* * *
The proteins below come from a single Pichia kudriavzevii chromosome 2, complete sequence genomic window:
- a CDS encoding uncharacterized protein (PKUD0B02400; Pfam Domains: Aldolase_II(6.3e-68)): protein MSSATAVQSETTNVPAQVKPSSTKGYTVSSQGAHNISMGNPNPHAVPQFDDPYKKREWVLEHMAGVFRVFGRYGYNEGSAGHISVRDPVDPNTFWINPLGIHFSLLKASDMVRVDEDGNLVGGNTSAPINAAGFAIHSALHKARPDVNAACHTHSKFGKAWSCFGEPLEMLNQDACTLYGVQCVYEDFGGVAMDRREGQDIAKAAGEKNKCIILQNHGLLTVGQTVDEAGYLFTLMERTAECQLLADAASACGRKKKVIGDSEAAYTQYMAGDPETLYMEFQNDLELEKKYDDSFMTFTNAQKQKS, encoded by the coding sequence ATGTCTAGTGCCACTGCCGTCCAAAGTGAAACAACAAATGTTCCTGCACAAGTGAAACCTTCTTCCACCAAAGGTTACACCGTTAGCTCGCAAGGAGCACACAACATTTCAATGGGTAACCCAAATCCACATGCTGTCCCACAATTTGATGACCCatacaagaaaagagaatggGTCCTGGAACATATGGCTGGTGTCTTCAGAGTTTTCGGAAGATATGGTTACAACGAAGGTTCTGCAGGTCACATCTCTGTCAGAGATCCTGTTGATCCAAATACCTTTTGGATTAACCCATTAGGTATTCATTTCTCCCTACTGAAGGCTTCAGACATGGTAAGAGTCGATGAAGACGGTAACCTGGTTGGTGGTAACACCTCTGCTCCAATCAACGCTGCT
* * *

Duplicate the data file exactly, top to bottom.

The proteins below come from a single Pichia kudriavzevii chromosome 2, complete sequence genomic window:
- a CDS encoding uncharacterized protein (PKUD0B02400; Pfam Domains: Aldolase_II(6.3e-68)): protein MSSATAVQSETTNVPAQVKPSSTKGYTVSSQGAHNISMGNPNPHAVPQFDDPYKKREWVLEHMAGVFRVFGRYGYNEGSAGHISVRDPVDPNTFWINPLGIHFSLLKASDMVRVDEDGNLVGGNTSAPINAAGFAIHSALHKARPDVNAACHTHSKFGKAWSCFGEPLEMLNQDACTLYGVQCVYEDFGGVAMDRREGQDIAKAAGEKNKCIILQNHGLLTVGQTVDEAGYLFTLMERTAECQLLADAASACGRKKKVIGDSEAAYTQYMAGDPETLYMEFQNDLELEKKYDDSFMTFTNAQKQKS, encoded by the coding sequence ATGTCTAGTGCCACTGCCGTCCAAAGTGAAACAACAAATGTTCCTGCACAAGTGAAACCTTCTTCCACCAAAGGTTACACCGTTAGCTCGCAAGGAGCACACAACATTTCAATGGGTAACCCAAATCCACATGCTGTCCCACAATTTGATGACCCatacaagaaaagagaatggGTCCTGGAACATATGGCTGGTGTCTTCAGAGTTTTCGGAAGATATGGTTACAACGAAGGTTCTGCAGGTCACATCTCTGTCAGAGATCCTGTTGATCCAAATACCTTTTGGATTAACCCATTAGGTATTCATTTCTCCCTACTGAAGGCTTCAGACATGGTAAGAGTCGATGAAGACGGTAACCTGGTTGGTGGTAACACCTCTGCTCCAATCAACGCTGCT